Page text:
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What’s in Senate Republicans’ pared-down relief bill

Senate Republicans unveiled a pared-down coronavirus relief on Tuesday, as they returned to Washington after the August recess. Negotiations over the next round of aid have been stalled for weeks on Capitol Hill and there is still little evidence of bipartisan progress. 

On the Senate floor Tuesday, Senate Majority Leader Mitch McConnell said the Senate would consider the bill this week.

Republicans aim to put pressure on Democrats with their so-called “skinny” relief bill, but the bill is not expected to advance through the Senate. It’s not clear if McConnell has 51 votes for the latest bill, let alone the 60 needed to overcome a filibuster. Republicans hold 53 seats in the Senate. 

The legislation is expected to cost roughly $500 billion, around half of what the GOP proposed in the HEALS Act earlier this summer. McConnell has struggled to unite his party and many of his own members rejected the first Republican proposal.

In an attempt to keep costs down and satisfy Republicans who don’t want to spend additional money, the slimmed-down bill would repurpose hundreds of billions of dollars in unspent CARES Act funding.

“We want to agree where bipartisan agreement is possible, get more help out the door, and then keep arguing over the rest later,” said McConnell on the Senate floor. “That’s how you legislate. That’s how you make law. You find agreement where agreement is possible and keep arguing over the rest later.”

In a joint statement, House Speaker Nancy Pelosi (D-CA) and Senate Minority Leader trashed the bill, saying it is “laden with poison pills Republicans know Democrats would never support” and “headed nowhere.”

Small business aid

The legislation would extend the Paycheck Protection Program to allow certain small businesses to receive a second, forgivable loan. About $130 billion remains in the program, but the administration stopped accepting applications when Congress let the program expire on Aug. 8. 

To qualify for a second loan, businesses must have fewer than 300 employees and would have to show a 35% revenue loss in a 2020 quarter compared to the same quarter in 2019. There is bipartisan support for additional small business aid, but without a broader stimulus package, small business relief remains caught in the gridlock. 

Enhanced unemployment insurance

Republicans are proposing $300 per week in enhanced unemployment benefits, half of the weekly boost included in the CARES Act. The boosted benefits would continue through Dec. 27.

After Congress failed to act when the $600 weekly benefit expired at the end of July, President Trump took executive action to create a $300 weekly boost — but that funding is expected to run out and critics say some unemployed workers could be falling through the cracks.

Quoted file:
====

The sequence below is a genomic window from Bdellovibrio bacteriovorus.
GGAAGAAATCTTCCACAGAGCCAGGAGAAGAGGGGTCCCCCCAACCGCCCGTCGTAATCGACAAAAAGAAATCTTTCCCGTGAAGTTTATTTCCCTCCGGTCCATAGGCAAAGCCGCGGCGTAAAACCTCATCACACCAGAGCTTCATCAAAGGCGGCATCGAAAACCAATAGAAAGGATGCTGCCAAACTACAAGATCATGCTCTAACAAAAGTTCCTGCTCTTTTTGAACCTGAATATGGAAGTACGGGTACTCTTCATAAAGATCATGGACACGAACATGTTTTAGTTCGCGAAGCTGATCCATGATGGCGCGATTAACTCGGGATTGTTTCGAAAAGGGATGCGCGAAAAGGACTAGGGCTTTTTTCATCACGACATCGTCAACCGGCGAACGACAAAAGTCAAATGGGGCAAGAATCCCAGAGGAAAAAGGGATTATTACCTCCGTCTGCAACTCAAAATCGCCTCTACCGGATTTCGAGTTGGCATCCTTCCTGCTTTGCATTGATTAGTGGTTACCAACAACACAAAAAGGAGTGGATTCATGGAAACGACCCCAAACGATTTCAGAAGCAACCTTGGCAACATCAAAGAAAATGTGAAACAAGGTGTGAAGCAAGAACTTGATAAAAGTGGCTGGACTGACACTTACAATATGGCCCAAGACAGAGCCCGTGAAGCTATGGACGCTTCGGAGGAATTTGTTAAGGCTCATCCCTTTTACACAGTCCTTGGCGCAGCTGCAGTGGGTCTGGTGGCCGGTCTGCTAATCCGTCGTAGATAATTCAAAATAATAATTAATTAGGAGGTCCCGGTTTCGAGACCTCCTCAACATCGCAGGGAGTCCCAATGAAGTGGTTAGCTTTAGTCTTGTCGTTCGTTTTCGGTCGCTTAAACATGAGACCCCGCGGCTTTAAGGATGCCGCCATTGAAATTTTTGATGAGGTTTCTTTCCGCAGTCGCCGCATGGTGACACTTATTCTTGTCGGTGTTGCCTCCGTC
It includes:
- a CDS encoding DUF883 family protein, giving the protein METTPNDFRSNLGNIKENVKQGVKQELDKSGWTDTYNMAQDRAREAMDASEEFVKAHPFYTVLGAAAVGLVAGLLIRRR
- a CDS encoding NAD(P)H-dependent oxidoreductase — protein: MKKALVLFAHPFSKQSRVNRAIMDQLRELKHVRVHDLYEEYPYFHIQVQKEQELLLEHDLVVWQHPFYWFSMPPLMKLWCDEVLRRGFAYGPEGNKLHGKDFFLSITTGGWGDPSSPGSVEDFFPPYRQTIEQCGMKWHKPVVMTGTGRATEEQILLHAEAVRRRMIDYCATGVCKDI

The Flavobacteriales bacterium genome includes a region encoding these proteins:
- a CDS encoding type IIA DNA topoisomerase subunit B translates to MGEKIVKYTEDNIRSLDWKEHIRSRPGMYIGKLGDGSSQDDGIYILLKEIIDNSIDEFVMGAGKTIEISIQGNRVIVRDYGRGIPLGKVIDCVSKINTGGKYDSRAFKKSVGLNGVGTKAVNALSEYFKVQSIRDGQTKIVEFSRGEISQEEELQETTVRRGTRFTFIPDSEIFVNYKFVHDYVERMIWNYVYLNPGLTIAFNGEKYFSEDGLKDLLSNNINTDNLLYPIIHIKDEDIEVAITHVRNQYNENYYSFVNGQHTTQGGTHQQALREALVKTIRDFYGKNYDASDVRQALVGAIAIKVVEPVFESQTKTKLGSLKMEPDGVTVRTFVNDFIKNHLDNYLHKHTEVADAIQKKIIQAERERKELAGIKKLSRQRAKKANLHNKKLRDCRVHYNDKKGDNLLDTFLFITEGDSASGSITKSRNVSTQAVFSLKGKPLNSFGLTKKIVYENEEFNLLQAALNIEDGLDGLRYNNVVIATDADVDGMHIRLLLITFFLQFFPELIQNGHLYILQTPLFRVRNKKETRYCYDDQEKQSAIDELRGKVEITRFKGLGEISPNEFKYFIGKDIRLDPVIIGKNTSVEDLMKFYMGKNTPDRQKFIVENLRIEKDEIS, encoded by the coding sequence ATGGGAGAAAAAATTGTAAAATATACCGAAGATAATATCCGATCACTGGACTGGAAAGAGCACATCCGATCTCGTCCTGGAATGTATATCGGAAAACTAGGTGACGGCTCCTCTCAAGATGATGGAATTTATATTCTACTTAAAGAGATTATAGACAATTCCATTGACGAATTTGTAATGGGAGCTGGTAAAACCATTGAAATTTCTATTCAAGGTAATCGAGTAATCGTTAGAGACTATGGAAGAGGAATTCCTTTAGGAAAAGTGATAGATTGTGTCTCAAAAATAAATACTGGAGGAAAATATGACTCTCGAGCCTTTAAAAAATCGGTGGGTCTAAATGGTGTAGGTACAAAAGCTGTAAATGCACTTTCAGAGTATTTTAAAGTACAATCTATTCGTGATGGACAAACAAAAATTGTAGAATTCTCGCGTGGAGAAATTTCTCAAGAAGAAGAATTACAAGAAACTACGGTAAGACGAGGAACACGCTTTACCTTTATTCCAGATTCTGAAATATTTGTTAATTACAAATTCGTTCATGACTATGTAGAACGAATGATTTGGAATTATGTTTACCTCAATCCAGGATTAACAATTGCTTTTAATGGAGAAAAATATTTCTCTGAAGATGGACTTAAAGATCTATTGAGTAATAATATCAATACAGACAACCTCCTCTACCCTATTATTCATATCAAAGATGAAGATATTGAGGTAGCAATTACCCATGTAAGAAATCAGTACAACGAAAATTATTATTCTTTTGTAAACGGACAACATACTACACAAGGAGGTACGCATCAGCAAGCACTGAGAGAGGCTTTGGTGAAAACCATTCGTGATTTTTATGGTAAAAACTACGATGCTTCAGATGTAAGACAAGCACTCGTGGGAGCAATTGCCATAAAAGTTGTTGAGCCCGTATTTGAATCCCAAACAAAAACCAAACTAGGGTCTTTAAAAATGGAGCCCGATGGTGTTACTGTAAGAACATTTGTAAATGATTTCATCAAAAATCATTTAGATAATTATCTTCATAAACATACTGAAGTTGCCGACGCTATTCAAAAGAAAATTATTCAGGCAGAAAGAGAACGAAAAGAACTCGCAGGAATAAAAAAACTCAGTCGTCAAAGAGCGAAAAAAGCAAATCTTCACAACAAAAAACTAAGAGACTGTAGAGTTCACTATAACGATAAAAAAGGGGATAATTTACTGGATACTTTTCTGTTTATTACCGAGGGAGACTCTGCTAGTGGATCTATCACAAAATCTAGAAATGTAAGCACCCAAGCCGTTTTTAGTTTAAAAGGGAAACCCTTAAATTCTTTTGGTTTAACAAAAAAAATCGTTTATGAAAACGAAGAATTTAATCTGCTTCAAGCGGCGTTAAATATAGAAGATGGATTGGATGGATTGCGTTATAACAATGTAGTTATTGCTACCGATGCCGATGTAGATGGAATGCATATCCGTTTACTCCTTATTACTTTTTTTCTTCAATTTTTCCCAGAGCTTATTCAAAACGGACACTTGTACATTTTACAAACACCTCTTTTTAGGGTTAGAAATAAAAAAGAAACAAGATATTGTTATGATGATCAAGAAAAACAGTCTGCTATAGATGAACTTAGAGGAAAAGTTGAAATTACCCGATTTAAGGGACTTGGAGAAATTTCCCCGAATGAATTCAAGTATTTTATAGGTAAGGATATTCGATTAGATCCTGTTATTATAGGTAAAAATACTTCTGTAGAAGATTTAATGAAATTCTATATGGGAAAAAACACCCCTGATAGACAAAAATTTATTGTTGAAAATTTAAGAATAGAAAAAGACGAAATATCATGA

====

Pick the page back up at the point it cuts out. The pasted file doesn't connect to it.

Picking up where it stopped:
Money for schools, childcare, testing & vaccines

The new Republican bill includes $105 billion for schools, an additional $16 billion for coronavirus testing and contact tracing and $31 billion for vaccine development and distribution. It provides an additional $20 billion for farmers, $10 billion to forgive a United States Postal Service loan and $10 billion toward child care.

Republicans have also included some liability protections from coronavirus lawsuits in the bill, an issue Republicans have made a top priority throughout the stimulus talks.

“It does not contain every idea our party likes. I am confident Democrats will feel the same. Yet Republicans believe the many serious differences between our two parties should not stand in the way of agreeing where we can agree and making law that helps our nation,” said McConnell in a statement. 

No stimulus checks, state & local aid

Missing from the latest bill is another round of direct payments to Americans — something the White House and Democrats have said they support. The relief package does not include funding for state and local governments either, which has long been a sticking point throughout the stimulus negotiations. 

With the election exactly eight weeks away, lawmakers are running out of time before they’re set to leave Washington to campaign in their home districts and states. Both sides are accusing each other of playing politics with COVID-19 relief, before voters head to the polls. 

Pelosi and Schumer said the Republican bill is “intended to help vulnerable Republican Senators by giving them a ‘check the box’ vote to maintain the appearance that they’re not held hostage by their extreme right-wing that doesn’t want to spend a nickel to help people.”

McConnell slammed Pelosi for rejecting a piece-by-piece approach to stimulus, while taking up a bill solely focused on the U.S. Postal Service last month. He accused Democrats of holding up another round of relief in an effort to hurt President Trump ahead of the November election.

“They do not want American families to see any more bipartisan aid before the polls close on President Trump’s re-election. They have taken Americans’ health, jobs, and schools hostage for perceived partisan gain,” said McConnell. 

It’s not clear when the two sides may restart bipartisan negotiations.

Jessica Smith is a reporter for Yahoo Finance based in Washington, D.C. Follow her on Twitter at @JessicaASmith8.


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